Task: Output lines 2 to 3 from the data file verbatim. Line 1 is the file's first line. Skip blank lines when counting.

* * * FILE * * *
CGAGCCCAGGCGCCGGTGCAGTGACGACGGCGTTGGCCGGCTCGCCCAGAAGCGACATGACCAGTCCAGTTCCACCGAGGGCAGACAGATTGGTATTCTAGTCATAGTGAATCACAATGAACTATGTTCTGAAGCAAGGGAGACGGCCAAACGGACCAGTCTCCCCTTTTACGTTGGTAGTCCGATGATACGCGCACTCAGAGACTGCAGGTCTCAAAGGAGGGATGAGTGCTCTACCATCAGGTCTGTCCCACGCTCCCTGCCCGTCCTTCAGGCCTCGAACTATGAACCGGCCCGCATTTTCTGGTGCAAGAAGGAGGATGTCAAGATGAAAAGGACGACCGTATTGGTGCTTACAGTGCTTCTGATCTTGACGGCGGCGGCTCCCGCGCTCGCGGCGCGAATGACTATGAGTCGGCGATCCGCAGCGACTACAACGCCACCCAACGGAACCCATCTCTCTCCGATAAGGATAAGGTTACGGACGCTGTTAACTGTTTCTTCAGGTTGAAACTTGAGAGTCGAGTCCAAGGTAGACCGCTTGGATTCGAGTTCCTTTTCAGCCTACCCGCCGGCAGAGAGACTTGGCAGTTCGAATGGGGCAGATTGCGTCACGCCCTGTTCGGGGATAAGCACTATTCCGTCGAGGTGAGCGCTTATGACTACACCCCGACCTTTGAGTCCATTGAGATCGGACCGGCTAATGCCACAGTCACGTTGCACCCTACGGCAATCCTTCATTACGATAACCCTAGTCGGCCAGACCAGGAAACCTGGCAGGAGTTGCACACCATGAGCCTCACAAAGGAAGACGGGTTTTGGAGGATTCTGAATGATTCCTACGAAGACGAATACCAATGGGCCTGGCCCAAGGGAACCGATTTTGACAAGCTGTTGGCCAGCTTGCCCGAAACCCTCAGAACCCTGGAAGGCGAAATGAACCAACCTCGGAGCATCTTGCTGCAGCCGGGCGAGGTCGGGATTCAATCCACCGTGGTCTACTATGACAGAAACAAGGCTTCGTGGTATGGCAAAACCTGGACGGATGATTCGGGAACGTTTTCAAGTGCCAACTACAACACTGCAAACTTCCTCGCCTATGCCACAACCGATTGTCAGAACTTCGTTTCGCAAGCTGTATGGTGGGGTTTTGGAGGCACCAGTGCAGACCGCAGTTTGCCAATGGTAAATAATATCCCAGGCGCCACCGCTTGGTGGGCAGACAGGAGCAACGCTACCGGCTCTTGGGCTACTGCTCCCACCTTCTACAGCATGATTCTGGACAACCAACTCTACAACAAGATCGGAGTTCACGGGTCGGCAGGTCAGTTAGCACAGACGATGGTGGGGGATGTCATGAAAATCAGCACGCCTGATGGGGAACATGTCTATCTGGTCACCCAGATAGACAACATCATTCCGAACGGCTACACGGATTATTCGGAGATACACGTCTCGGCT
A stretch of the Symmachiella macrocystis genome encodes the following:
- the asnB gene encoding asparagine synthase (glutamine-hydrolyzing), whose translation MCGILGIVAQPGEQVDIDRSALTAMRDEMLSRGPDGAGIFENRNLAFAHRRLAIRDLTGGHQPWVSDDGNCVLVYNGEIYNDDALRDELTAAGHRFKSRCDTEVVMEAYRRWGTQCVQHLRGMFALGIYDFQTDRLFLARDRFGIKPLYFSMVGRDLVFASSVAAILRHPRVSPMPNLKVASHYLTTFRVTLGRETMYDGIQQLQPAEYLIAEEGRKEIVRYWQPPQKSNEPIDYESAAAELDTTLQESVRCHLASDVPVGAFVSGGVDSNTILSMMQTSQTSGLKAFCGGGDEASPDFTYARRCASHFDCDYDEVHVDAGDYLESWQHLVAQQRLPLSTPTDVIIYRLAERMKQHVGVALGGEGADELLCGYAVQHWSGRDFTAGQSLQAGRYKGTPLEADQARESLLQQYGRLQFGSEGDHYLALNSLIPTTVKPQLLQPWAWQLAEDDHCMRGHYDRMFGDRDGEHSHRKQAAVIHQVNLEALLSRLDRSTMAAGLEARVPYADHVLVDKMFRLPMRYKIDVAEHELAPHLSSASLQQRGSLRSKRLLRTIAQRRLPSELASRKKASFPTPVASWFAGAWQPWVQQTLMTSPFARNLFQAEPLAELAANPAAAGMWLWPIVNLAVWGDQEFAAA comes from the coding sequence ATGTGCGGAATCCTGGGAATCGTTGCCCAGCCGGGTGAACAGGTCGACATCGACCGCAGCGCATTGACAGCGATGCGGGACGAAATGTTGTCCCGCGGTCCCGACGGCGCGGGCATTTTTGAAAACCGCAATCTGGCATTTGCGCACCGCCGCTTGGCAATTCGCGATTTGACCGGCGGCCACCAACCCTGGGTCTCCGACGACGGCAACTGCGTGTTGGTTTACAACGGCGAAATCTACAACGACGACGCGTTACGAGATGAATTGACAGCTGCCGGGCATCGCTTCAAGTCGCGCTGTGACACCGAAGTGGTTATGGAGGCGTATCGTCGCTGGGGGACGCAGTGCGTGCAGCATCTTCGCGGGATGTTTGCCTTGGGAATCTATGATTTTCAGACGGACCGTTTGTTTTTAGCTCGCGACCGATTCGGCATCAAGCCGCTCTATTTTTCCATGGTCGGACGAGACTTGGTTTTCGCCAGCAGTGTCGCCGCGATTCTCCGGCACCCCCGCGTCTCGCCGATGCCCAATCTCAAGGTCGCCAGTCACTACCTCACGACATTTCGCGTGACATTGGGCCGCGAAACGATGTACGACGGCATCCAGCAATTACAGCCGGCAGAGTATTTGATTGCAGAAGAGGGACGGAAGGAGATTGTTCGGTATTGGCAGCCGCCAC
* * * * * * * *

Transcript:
A stretch of the Symmachiella macrocystis genome encodes the following:
- the asnB gene encoding asparagine synthase (glutamine-hydrolyzing), whose translation MCGILGIVAQPGEQVDIDRSALTAMRDEMLSRGPDGAGIFENRNLAFAHRRLAIRDLTGGHQPWVSDDGNCVLVYNGEIYNDDALRDELTAAGHRFKSRCDTEVVMEAYRRWGTQCVQHLRGMFALGIYDFQTDRLFLARDRFGIKPLYFSMVGRDLVFASSVAAILRHPRVSPMPNLKVASHYLTTFRVTLGRETMYDGIQQLQPAEYLIAEEGRKEIVRYWQPPQKSNEPIDYESAAAELDTTLQESVRCHLASDVPVGAFVSGGVDSNTILSMMQTSQTSGLKAFCGGGDEASPDFTYARRCASHFDCDYDEVHVDAGDYLESWQHLVAQQRLPLSTPTDVIIYRLAERMKQHVGVALGGEGADELLCGYAVQHWSGRDFTAGQSLQAGRYKGTPLEADQARESLLQQYGRLQFGSEGDHYLALNSLIPTTVKPQLLQPWAWQLAEDDHCMRGHYDRMFGDRDGEHSHRKQAAVIHQVNLEALLSRLDRSTMAAGLEARVPYADHVLVDKMFRLPMRYKIDVAEHELAPHLSSASLQQRGSLRSKRLLRTIAQRRLPSELASRKKASFPTPVASWFAGAWQPWVQQTLMTSPFARNLFQAEPLAELAANPAAAGMWLWPIVNLAVWGDQEFAAA comes from the coding sequence ATGTGCGGAATCCTGGGAATCGTTGCCCAGCCGGGTGAACAGGTCGACATCGACCGCAGCGCATTGACAGCGATGCGGGACGAAATGTTGTCCCGCGGTCCCGACGGCGCGGGCATTTTTGAAAACCGCAATCTGGCATTTGCGCACCGCCGCTTGGCAATTCGCGATTTGACCGGCGGCCACCAACCCTGGGTCTCCGACGACGGCAACTGCGTGTTGGTTTACAACGGCGAAATCTACAACGACGACGCGTTACGAGATGAATTGACAGCTGCCGGGCATCGCTTCAAGTCGCGCTGTGACACCGAAGTGGTTATGGAGGCGTATCGTCGCTGGGGGACGCAGTGCGTGCAGCATCTTCGCGGGATGTTTGCCTTGGGAATCTATGATTTTCAGACGGACCGTTTGTTTTTAGCTCGCGACCGATTCGGCATCAAGCCGCTCTATTTTTCCATGGTCGGACGAGACTTGGTTTTCGCCAGCAGTGTCGCCGCGATTCTCCGGCACCCCCGCGTCTCGCCGATGCCCAATCTCAAGGTCGCCAGTCACTACCTCACGACATTTCGCGTGACATTGGGCCGCGAAACGATGTACGACGGCATCCAGCAATTACAGCCGGCAGAGTATTTGATTGCAGAAGAGGGACGGAAGGAGATTGTTCGGTATTGGCAGCCGCCAC